Better to enjoy the game we did have, particularly one that reached these heights. South Africa looked to be bossing the first day, lit up by a rapid Kallis 50 and a 112 run partnership from Prince and de Villiers. Quick wickets after tea, som inspired fielding from Cummins and poor shots left them at 266. Hughes comes in for a lot of criticism (rightly) but he succeeded for long enough here to put Australia in a dominant position. Once out though, Steyn ripped out the middle order, and it took 38 from Johnson to produce a meagre 30 run lead.
That looked small by stumps on day 3, Amla (105) and de Villiers (73) dominant and only Cummins, a 17 year old with the engine (and body) of someone much older, posing any type of threat. Once again, wickets tumbled together though, and at 7/266 Australia looked to be on top. 41 from Steyn shifted that equation back against them, as did Philander removing both openers inside 3 overs. Thus it fell to Ponting, with a peerless 4th innings record and hopeless form, and Khawaja, yet to make his mark to find something. They did, until Tahir removed Khawaja right before the light failed. The final day produced everything, with all four results possible until nearly the end, when only the draw was removed. As each wicket fell, first Clarke, then Ponting, then Hussey, Australia looked finished. Haddin (55) and Johnson (40*) were unlikely heroes given most wanted them dropped, and when Haddin fell to Philander with the new ball, his fifth wicket, they still looked to have done too little. Cummins might play a decade and never have a larger influence on a match, and in truth, his 13 run cameo was immensely lucky, but that didn't matter when he pulled Tahir through mid-wicket.
Australia are far from back, though they have good reason to believe they ought to have won 2-0, just as South Africa do. South Africa's quest for a victory over Australia at home will wait until they play four tests in a few years. For now, all that can be said is that two sides with great talent and glaring flaws, youth and potential, players on their last legs, and players who oughtn't be in the side combine for enthralling cricket.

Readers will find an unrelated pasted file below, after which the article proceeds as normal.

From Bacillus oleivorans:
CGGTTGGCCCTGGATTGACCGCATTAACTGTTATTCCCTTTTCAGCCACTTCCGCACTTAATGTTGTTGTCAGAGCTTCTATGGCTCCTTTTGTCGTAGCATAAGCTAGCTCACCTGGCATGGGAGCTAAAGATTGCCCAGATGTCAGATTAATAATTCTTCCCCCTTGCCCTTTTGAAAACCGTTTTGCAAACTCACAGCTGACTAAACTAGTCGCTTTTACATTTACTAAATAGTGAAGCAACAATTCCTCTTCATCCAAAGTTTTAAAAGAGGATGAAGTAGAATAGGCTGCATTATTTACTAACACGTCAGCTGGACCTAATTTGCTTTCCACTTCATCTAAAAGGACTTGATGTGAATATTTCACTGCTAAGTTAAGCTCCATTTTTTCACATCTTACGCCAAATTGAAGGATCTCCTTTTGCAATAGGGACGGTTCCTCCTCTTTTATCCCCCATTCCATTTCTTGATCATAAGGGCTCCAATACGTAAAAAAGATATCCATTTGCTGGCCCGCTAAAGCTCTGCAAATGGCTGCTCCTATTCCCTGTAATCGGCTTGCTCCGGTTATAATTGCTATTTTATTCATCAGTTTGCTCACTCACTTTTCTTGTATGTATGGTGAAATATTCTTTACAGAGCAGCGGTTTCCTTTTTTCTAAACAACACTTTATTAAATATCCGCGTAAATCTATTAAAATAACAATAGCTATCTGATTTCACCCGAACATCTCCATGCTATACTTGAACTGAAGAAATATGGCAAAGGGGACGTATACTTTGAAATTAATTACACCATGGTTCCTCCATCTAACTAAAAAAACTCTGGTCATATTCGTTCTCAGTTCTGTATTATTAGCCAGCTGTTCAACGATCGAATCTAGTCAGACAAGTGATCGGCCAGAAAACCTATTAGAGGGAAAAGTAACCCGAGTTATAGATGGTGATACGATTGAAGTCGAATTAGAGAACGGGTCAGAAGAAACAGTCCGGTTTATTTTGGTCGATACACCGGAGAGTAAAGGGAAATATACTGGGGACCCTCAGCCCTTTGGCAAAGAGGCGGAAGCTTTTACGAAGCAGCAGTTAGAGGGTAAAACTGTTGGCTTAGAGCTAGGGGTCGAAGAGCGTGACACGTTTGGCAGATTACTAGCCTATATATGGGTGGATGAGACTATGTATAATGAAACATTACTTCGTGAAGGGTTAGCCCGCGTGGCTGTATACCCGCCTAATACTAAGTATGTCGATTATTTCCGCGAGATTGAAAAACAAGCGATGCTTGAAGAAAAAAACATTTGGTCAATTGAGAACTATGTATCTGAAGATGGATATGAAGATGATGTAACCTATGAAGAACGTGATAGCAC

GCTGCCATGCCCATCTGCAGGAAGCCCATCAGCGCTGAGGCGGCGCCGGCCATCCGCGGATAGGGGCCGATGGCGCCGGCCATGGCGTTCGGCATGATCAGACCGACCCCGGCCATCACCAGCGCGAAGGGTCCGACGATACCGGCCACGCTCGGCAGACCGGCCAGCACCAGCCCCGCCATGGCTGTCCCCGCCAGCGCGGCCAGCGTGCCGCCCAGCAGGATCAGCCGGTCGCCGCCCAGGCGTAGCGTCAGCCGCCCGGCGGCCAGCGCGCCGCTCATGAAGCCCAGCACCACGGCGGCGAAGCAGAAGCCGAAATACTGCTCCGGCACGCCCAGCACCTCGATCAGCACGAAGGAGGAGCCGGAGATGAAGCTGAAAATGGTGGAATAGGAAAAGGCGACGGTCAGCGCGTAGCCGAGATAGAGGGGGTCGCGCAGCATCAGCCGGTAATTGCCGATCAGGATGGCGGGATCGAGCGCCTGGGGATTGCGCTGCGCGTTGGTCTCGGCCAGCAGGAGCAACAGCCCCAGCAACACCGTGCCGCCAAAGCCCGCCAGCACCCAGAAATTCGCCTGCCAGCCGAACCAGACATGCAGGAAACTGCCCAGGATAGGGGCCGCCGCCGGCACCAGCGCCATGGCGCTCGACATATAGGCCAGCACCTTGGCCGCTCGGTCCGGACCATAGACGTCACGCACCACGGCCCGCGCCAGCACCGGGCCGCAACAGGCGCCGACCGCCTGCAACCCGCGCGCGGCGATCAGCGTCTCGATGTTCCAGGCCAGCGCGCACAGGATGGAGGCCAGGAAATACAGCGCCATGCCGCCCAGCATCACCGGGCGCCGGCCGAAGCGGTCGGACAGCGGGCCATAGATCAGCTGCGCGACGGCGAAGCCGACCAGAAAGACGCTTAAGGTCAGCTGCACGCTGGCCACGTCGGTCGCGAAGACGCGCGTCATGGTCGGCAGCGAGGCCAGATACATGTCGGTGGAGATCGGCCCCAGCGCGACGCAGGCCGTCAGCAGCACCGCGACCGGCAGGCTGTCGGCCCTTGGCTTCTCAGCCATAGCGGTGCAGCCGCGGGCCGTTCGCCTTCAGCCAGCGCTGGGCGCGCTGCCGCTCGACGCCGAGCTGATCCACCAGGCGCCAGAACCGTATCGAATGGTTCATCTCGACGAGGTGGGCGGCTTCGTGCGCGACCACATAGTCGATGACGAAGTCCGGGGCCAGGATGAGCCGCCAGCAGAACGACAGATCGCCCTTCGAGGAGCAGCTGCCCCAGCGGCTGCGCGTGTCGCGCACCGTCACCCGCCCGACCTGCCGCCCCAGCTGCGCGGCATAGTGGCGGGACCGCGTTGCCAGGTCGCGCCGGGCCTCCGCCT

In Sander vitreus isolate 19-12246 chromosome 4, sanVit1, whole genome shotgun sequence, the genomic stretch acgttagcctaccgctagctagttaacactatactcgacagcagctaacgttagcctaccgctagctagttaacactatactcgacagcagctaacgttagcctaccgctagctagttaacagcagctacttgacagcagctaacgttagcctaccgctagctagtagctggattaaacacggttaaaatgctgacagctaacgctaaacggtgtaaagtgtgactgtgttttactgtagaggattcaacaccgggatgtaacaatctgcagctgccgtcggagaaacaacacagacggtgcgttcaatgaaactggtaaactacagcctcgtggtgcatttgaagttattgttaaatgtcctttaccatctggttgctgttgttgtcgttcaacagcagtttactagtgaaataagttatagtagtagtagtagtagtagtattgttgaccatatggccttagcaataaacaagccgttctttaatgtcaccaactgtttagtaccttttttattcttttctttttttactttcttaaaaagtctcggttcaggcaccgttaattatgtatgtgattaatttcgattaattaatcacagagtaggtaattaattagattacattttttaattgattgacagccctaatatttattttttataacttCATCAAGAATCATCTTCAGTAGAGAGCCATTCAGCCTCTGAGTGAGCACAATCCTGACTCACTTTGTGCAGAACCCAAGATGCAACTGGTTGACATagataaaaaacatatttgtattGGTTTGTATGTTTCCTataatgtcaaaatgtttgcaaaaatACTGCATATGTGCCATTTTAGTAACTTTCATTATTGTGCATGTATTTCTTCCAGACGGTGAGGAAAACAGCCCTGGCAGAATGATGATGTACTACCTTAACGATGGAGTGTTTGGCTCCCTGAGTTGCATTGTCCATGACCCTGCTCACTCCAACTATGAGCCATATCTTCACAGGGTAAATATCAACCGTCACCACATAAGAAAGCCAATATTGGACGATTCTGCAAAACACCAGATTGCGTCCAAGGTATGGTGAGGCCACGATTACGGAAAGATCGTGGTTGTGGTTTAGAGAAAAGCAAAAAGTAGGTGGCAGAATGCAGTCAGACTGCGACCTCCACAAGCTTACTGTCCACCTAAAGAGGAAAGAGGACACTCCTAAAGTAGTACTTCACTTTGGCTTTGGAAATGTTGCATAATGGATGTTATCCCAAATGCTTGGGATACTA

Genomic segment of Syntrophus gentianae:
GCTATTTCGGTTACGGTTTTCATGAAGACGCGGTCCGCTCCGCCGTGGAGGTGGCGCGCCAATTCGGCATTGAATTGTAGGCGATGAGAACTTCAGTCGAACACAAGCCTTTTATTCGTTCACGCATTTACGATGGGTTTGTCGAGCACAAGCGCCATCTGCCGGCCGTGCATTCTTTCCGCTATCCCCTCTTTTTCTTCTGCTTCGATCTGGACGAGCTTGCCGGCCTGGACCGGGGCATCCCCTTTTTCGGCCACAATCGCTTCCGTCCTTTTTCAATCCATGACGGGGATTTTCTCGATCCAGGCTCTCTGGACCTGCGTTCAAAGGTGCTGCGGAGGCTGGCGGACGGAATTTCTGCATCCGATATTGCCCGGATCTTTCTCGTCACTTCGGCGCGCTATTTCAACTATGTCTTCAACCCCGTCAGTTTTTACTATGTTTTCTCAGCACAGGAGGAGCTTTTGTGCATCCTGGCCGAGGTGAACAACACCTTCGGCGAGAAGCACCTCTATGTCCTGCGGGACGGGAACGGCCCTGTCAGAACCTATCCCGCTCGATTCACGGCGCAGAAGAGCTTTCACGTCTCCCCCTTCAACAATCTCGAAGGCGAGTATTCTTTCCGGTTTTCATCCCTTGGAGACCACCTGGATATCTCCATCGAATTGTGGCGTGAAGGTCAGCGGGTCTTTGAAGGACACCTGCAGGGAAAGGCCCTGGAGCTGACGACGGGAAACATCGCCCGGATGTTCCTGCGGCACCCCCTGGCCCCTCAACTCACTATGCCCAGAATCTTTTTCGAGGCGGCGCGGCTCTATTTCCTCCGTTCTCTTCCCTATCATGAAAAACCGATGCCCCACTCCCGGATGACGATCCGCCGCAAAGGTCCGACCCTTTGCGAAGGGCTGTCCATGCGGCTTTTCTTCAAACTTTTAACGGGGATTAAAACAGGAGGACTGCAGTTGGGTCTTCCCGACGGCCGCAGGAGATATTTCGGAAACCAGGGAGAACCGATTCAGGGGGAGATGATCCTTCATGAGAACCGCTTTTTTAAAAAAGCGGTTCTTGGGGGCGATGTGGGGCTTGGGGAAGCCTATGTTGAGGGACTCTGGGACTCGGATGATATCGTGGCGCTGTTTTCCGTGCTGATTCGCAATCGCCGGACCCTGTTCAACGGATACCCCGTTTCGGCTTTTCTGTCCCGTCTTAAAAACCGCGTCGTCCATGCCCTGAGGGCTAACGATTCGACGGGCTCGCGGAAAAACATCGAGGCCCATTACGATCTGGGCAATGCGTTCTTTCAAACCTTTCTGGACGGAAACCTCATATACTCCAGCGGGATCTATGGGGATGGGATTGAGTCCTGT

Also two tests, but noone outside New Zealand seems to care that cricket's fiercest but most poorly maintained rivalry is again so limited. The expected margin explains this, and New Zealand's poor form make it likely that Australia will continue their 18 year winning streak over their neighbour. The caveat is injuries which plague the Australian side, leaving them with an inexperienced and erratic top order, and an inexperienced and almost unknown bowling attack. New Zealand have the batting to capitalise on the latter, and the fieldsmen to take advantage of mistakes in the former. Whether they have the talent to press home any advantage they are given is unclear.
Shaded teams have played fewer than 2 games per season. Non-test team ratings are not comparable to test ratings as they don't play each other.
Idle Summers 27th November, 2011 20:38:14 [#]